Oscar success beckons for one Zambian-Welsh filmmaker – but why are so few black films made in Wales?
A film directed by a black filmmaker from Wales has been nominated for an Oscar.
Zambian born Rungano Nyoni, who was brought up in Cardiff from the age of eight, directed a brilliantly original ‘I am not a Witch’.
This well-crafted, often humorous, first feature competed at the Cannes Film Festival in 2017 and has won many awards including a BAFTA for ‘Outstanding Debut’ and is nominated for the Oscar for Best Foreign Language this year.
Nyoni’s success seems like as good an opportunity as any to draw attention to the work, and problems faced by, black filmmakers in Wales.
When I penned my first ever film proposal in 2000, I wrote about our rich cultural landscape here in Wales, our ethnic diversity, and my vision to produce the quintessential Black Welsh Film.
Enthused by this prospect I decided to research other black Welsh filmmakers, guided by the late Dave Berry.
What I discovered was a treasure trove of wonderful films created by our filmmakers of colour in Wales.
I found work by Kyle Lagall and Tony Johnson, both had made animated shorts with characters who were imaginative and authentic, who were black and Welsh.
Tony’s animated feature ‘Fallen Angels’ was the only one ever made in the UK by a black man.
I met Welsh-Nigerian Filmmaker Branwen Okpako, now based in Germany, and screened her first film ‘Searching for Taid’, produced by a Welsh company.
I worked with Leanne Rahman, a film graduate from USW. Both their films were imaginative and related to the black experience in Wales.
In 2005 Amma Asante film ‘A way of Life’ opened our Black Film Festival Wales in Cardiff Bay area.
Released in 2004, the film was part financed by Arts Council Wales and HTV and was the first Welsh feature to be directed by a black woman.
There was a lot of excitement around the ‘A way of Life’. It won multiple awards and had excellent reviews.
Amma worked relentlessly to promote the film throughout Wales, answering questions relating to how she made the film and how immigration and poverty impacts on racism.
Ironically, with the present atmosphere of anti-immigration and Brexit, this film could have been made yesterday.
Professor Florence Ayisi is a highly accomplished Documentary filmmaker. Florence hails from the Cameroon and teaches at the University of South Wales.
Florence’s films portray the affirmative aspects of African life, presenting unique and rare insights into the lived experiences of African Women and their rich and dynamic culture.
With numerous films under her belt, Florence has achieved great success with films like ‘Sisters-In-Law’ (2005).
This film screened in more than 120 film festivals and receiving more than 27 awards.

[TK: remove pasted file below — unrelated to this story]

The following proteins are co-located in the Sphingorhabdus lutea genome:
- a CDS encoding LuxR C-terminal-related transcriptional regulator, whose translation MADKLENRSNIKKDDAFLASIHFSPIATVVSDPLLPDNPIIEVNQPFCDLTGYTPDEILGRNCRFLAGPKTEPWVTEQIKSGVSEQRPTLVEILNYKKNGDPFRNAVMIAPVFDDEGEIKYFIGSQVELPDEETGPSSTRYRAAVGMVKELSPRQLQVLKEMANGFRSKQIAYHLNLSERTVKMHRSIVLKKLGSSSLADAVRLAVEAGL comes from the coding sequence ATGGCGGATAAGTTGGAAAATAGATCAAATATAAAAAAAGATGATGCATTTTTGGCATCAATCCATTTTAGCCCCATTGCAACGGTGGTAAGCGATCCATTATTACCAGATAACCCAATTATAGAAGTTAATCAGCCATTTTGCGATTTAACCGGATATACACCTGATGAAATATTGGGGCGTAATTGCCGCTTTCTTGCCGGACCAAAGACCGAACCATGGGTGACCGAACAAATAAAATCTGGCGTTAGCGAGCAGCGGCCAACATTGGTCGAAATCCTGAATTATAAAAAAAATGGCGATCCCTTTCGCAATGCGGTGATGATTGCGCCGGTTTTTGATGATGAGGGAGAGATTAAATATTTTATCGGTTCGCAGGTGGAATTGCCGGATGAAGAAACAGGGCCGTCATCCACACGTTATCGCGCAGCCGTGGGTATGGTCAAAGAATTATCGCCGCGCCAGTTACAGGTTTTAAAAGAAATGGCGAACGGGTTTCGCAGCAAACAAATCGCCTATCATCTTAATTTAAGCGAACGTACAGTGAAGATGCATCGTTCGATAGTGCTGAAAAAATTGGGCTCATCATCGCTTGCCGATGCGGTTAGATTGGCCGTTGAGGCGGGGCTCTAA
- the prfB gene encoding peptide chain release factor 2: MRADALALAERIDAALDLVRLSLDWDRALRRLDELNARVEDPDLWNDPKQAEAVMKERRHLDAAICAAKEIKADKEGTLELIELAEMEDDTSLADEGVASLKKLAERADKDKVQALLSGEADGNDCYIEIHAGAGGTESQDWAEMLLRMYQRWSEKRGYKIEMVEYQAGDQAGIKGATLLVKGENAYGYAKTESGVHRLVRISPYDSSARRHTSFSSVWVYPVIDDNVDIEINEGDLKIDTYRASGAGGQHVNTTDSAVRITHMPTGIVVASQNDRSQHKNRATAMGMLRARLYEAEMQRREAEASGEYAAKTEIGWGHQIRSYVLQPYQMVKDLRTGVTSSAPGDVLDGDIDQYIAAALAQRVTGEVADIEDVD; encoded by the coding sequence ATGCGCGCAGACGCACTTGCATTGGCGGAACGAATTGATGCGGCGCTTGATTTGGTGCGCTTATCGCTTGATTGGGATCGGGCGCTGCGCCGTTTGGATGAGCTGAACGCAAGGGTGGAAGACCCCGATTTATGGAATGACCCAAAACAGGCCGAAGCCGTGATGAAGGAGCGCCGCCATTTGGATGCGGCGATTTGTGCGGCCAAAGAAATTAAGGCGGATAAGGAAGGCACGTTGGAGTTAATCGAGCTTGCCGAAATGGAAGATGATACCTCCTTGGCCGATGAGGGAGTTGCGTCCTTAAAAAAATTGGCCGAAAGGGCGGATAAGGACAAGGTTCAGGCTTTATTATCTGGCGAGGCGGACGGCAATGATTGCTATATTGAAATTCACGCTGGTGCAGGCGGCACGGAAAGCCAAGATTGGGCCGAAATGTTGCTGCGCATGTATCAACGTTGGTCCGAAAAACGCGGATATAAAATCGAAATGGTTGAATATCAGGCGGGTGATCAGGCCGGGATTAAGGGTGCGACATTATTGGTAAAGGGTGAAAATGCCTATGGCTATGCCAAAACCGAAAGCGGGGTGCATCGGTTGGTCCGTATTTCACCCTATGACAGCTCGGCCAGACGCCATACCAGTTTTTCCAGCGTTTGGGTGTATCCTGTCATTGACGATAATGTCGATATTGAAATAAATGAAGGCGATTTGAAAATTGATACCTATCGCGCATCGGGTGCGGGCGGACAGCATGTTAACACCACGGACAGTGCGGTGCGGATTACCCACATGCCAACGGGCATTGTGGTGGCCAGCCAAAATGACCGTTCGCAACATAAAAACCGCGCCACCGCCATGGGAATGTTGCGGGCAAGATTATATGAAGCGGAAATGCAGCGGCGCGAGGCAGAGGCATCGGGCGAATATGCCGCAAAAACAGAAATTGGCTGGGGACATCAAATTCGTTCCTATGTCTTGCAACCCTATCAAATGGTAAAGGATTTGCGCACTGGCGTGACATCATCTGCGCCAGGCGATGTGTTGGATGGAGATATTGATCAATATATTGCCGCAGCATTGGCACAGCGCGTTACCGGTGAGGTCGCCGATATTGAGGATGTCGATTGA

John Giwa-Amu, a Welsh-Nigerian filmmaker and founder of the Production company Red and Black Films, produced the BAFTA-winning ‘Little White Lies’ (2006) ‘The Machine’(2014) and ‘The Party’(2017) directed by Sally Potter.
In 2015 John was nominated as one of the Future Leaders by screen International. John is a board member BAFTA Cymru and Ffilm Cymru Wales.
Welsh-Egyptian Director Sally Hossani made the wonderful multi-award-winning film ‘My Brother the Devil’ (2012). Sally created an original story of young gang members on a Hackney housing estate.
Sally is the only filmmaker in this list to address LGBT issues in the Ethnic Minority community. Sally had already won a Welsh BAFTA for her short ‘The Fifth Bowl’ in 2008 before moving to feature films.
But the question is, if we have such amazing success with black film in Wales, why so few made?
Why have I not seen a Welsh animated film by a black filmmaker in 18 years?
Kolton Lee, a Writer-Director I have worked with many times, recently wrote an open letter that went viral entitled ‘Why I no longer want to speak about race’.
Kolton’s biographical essay charts some of the awkward terminology, the microaggressions, the unconscious bias, and the blatant prejudice towards filmmakers and creatives of colour, who are trying to finance their films.
I have worked with filmmakers mainly from working-class backgrounds, many are no longer making film, mainly for financial reasons.
We must continue to train and mentor filmmakers from black and minority ethnic backgrounds and help them with the financial and professional support they need to create original stories if we are to build on the successes we have seen in the past.
In truth, we may also need to look at alternative, successful ways of supporting new work, like crowdfunding and business sponsorship.
Having worked as an exhibitor and curator for nearly two decades, I have recently created a new platform which I intend to use to create more opportunity for black and minority ethnic filmmakers in Wales.
My hope is that Cinema Golau will be a means by which we can see more stories that reflect the lives of all the people in our communities.